Pittampalli concludes the article with a summary.

“Intuition is a highly sophisticated process. We notice patterns through past experiences, store these patterns and associated information into long-term memory, and then retrieve the information when we see these patterns again in our environment.”

He goes on to say that we trust these patterns in a high-validity environment after we’ve had enough practice to recognize and learn the patterns.


I felt something was off. There was a concern voiced in a message, and I managed to talk my way out of the situation. I was able to satisfy their concern, and at the same time, I’d dampened that feeling in my gut.

I’m not broken. I ignored my intuition.

I’d recognized this pattern before, the way the concern had ballooned from an innocuous line in the message. A person triggered by little things has a sensitivity that can lead to confrontation. This is a pattern I’d seen and yet, pretended that this time, it would be different.

It wasn’t.

An extended period of silence between communications usually leads to a disagreement or a parting of ways. I’d seen this pattern before, and yet, I pretended I wasn’t seeing it now.

You are not broken.

Everything you need is inside you.

Listen to and trust your gut.

I didn’t, and because of that, I faced rejection yet again.

But it won’t happen anymore. This I can say with certainty.

And this is key. It’s the critical observation that we’re all capable of doing—pattern recognition. You already know how to do this, and now, you just have to practice that skill.

You’ll continue to make mistakes. I guarantee it. But that doesn’t mean you’re broken or that there’s something wrong with you. It only means you haven’t identified the pattern—yet. But you can, and you will.

Once you’ve locked in the pattern, you’ve now trained your intuition. It’s not some hippy-dippy magic. It doesn’t require a medium, an Incan crystal, or aromatherapy. Your intuition is already inside of you. All you have to do is train it.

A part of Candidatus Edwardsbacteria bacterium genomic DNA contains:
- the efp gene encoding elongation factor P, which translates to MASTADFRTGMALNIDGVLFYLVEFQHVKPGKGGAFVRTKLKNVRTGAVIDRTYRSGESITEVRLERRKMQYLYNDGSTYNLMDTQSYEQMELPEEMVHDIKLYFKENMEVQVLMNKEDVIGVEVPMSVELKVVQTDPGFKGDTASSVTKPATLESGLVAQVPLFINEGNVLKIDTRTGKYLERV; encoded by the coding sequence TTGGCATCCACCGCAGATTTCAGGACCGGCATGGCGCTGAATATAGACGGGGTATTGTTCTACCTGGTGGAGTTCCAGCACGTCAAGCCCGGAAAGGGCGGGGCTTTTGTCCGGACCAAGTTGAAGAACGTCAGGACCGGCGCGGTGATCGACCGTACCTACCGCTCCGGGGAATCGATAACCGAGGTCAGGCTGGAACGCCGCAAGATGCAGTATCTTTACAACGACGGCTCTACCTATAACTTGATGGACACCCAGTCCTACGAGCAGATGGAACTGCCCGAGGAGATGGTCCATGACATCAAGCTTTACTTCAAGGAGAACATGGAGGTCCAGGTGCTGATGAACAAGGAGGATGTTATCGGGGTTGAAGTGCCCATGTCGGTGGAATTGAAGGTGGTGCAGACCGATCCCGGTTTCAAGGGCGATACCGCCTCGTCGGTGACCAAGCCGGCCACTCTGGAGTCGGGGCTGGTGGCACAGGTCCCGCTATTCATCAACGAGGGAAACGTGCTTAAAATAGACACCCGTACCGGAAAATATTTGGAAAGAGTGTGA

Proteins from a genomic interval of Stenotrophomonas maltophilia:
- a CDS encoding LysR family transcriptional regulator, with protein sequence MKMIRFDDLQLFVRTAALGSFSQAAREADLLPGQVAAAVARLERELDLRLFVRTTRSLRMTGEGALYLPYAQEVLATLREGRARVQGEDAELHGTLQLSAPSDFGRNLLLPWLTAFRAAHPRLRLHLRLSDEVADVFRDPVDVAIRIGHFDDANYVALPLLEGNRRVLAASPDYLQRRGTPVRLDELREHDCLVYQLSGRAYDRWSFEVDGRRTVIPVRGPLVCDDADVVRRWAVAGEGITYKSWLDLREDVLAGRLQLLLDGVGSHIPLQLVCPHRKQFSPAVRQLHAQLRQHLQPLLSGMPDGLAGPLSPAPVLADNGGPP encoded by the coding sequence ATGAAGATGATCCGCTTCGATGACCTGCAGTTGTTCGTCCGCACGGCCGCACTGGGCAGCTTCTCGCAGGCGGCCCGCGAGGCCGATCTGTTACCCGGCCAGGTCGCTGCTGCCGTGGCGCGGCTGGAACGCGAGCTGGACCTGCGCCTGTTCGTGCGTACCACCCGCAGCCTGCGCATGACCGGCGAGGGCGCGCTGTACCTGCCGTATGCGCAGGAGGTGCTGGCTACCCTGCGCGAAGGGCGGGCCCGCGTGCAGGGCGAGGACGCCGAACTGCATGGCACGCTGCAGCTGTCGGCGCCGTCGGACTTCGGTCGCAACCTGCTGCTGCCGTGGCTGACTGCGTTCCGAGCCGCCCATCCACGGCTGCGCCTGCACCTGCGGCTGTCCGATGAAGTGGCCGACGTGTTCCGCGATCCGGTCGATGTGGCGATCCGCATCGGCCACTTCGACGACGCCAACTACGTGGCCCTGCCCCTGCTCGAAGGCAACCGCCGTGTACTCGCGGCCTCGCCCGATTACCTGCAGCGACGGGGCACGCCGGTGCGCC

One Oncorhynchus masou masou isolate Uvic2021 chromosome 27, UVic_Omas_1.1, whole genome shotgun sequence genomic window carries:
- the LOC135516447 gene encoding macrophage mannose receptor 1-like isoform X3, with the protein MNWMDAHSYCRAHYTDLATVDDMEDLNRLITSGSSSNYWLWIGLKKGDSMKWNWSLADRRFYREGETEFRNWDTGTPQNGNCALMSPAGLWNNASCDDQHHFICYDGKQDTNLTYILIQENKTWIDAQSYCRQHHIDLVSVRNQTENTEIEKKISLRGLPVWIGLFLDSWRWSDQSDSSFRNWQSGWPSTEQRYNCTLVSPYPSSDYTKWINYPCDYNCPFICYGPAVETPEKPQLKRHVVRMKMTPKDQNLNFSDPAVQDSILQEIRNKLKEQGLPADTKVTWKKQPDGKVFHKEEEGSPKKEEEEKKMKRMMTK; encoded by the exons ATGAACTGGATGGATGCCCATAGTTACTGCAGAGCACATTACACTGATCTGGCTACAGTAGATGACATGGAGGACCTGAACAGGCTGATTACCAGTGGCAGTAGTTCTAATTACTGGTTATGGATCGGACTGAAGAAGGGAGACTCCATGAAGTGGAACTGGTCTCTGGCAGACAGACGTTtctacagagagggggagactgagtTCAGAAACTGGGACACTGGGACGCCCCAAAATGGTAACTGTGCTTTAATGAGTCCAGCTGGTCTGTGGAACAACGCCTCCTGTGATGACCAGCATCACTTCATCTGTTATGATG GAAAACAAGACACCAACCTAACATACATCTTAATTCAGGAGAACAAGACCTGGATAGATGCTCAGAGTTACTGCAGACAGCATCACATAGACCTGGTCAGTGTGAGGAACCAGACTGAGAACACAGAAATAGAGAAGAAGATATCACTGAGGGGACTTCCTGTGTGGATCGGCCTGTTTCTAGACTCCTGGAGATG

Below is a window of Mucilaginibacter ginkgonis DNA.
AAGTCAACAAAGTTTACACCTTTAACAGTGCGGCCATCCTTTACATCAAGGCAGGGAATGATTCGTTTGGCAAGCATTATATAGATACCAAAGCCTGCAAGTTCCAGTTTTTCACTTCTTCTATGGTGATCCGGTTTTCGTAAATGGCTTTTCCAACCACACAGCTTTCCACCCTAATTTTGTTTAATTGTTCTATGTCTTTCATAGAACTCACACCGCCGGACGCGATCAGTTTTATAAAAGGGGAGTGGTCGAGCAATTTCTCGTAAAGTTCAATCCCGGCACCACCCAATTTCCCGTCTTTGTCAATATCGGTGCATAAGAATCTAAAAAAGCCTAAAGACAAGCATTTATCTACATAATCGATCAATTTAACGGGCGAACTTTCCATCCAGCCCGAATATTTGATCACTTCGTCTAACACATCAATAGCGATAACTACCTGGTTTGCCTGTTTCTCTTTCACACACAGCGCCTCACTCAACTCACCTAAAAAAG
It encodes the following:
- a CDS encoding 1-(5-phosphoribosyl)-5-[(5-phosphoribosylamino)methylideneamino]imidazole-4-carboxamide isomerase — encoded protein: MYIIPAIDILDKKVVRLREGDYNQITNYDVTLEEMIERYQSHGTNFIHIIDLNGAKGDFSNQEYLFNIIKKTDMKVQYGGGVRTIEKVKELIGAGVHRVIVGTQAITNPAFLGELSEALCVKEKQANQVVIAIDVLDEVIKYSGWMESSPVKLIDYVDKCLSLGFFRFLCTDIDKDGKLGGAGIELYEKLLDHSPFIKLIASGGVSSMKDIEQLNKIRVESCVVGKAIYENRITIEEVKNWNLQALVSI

My intuition says that I am the only one responsible for my success, that I can’t expect others to deliver it to me.

If I find myself in a similar situation, I need to reframe my expectations to be in alignment with the patterns I’ve recognized.

There are no free rides. Your readers won’t become my readers simply because we put both of our names on the cover.

I’ve got to earn those readers, just like you do.

You are not broken. But you can accept help.

Sometimes we’re not able to see the patterns.

We all know that person. Maybe you are that person.

You struggle with an eating disorder, a chemical addiction, or a recurring habit of undesirable behavior. You haven’t identified the pattern, which means you might not even be able to articulate the problem. And you certainly can’t ask for help, let alone accept it.

Addiction counselors know that no amount of therapy or counseling will get a person clean until they decide to own the problem and face the challenge. And they can’t face the challenge if they can’t see patterns or are ignoring their intuition.

In the next essay, I’ll offer you a gift. Quality practice in a high-validity environment that will teach you how to become a more intuitive writer.

You are not broken.

I’ll prove it to you.

Go to right now to download the FREE book, “How to Self-Publish.”

The book includes essential information to help you take your idea to market including tips on craft, publishing, marketing, and more.